Purchase your textbooks in a place other than your college bookstore. Purchasing only used textbooks also helps.
If you’re really looking to save a lot then you might even try buying the international version of your required textbook or skipping out on some of your textbooks completely.
(I graduated with some textbooks still in their plastic. That isn’t a very useful way to spend $200.)
Also, think about travel expenses to and from your college.
Student’s that drive long distances or, worse, fly long distances home every few weeks end up spending thousands of dollars in travel expenses.
The more comfortable you are staying put in the area of your college, the more money you’re going to be able to save on those kinds of expenses.
Food is another huge cost for some students.
There is a reputation for college students eating nothing but the cheapest foods but, in my experience, college students eat both the cheapest and the most expensive food depending on their mood.
They’ll eat at a restaurant and then realize they wasted most of their food budget on a single meal. Then they’ll stick with packaged cheap junk to try and make up for it.
It’s better just to manage your food responsibly the whole time (and if you do have extra food budget, wait until later to enjoy it.)
You might want to learn our easy college budget strategies (assuming you’re motivated enough.)
Just asking for a better deal can get you exclusive offers in college. The more well-qualified you are for the college, the more of a deal you can get.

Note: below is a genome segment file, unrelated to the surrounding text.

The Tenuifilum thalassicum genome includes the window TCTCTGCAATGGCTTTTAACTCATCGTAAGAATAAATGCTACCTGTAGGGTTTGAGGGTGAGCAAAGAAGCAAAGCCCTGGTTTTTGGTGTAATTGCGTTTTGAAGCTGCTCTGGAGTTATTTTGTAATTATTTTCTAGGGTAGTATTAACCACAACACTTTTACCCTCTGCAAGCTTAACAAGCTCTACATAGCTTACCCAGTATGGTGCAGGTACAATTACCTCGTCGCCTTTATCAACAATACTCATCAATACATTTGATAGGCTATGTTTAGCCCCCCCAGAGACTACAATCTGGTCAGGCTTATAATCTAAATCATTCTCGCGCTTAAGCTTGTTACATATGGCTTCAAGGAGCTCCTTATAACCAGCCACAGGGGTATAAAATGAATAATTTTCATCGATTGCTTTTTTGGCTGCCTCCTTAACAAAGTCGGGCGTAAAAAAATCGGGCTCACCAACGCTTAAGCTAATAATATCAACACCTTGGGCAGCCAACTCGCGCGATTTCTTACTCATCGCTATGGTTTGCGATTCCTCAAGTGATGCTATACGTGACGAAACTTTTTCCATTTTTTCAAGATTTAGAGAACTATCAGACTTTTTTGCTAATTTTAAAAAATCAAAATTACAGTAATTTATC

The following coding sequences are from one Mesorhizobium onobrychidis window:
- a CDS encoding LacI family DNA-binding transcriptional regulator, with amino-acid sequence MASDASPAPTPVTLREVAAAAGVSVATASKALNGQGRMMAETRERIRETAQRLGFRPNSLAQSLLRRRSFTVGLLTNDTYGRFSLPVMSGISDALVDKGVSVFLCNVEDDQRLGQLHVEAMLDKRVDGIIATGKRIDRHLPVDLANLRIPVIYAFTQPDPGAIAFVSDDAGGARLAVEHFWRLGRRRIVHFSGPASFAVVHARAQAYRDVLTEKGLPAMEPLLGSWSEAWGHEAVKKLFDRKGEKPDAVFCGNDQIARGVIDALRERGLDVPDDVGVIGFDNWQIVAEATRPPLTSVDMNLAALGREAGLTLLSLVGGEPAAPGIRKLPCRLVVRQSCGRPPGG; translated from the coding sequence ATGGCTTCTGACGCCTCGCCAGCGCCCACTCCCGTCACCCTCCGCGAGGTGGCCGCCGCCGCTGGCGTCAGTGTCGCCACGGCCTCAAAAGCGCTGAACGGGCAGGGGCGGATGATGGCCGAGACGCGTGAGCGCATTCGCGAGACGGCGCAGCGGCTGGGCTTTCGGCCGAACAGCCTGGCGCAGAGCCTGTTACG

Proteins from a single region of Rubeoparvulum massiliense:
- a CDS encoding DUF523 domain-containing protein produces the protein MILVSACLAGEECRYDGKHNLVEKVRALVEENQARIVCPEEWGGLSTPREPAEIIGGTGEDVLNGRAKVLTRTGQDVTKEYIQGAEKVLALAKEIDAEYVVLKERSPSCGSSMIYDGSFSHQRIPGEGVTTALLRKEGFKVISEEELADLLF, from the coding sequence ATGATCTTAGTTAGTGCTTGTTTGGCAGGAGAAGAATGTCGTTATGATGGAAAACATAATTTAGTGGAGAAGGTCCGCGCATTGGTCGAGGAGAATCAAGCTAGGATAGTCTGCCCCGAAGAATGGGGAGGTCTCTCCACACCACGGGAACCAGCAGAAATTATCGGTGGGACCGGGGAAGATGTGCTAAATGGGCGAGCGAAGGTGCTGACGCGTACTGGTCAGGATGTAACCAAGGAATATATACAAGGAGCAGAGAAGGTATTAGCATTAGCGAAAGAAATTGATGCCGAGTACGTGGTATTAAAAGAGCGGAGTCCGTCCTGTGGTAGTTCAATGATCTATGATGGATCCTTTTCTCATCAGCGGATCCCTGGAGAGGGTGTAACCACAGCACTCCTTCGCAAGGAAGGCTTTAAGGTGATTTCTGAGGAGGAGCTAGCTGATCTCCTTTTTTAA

The sticker price is only the real price for college if you’re not willing to ask for ways to make it cheaper.
If you’re already being offered any financial aid then you can often get more just by talking to people at the college (and maybe winning them over a little.) If you’re not being offered anything, you can always dig in deeper to dramatically increase your chances.
Colleges can’t help everyone but they are almost always looking to help students that ask for it.
95% of students are willing to pay whatever they’re asked to pay (because it’s all on student loans anyway!)
Be one of the rare students that actually looks for a way to save money.
There are people at your college that work full time in helping students pay for college.
They can help you find financial aid and scholarships a whole lot better than spending hours searching for it yourself. They know what’s going on a whole lot better than you do. Give them the chance to try and help you and you might be surprised that they can.
Every Journey Starts With A Single Step
If there is one thing I’ve learned in life…
It’s that decisions are about risk.
I’m going to tell you some stuff that sounds pretty crazy.
Want to learn:
- Why You Screwed Up In The Past Because Of The Things They Forced You To Do – And What To Do Instead
- How To Get A Top Score (Even If You’re Failing Assignments Now)
- 5 Biggest Reasons Students Get Bummed And Give Up
- How to prepare for a test so well that test day is easier than studying
- Learn to predict what’s on the test with (almost) perfect accuracy
- How to use the most science-backed study strategy to study in a fraction of the time
That’s the kind of stuff we keep bottled up for people that sign up to our email list. Including tons of members-only articles.
Now let’s get back to decisions…
You can take a chance and sign up for this email list… Or you can never take a shot.
What’s the risk here?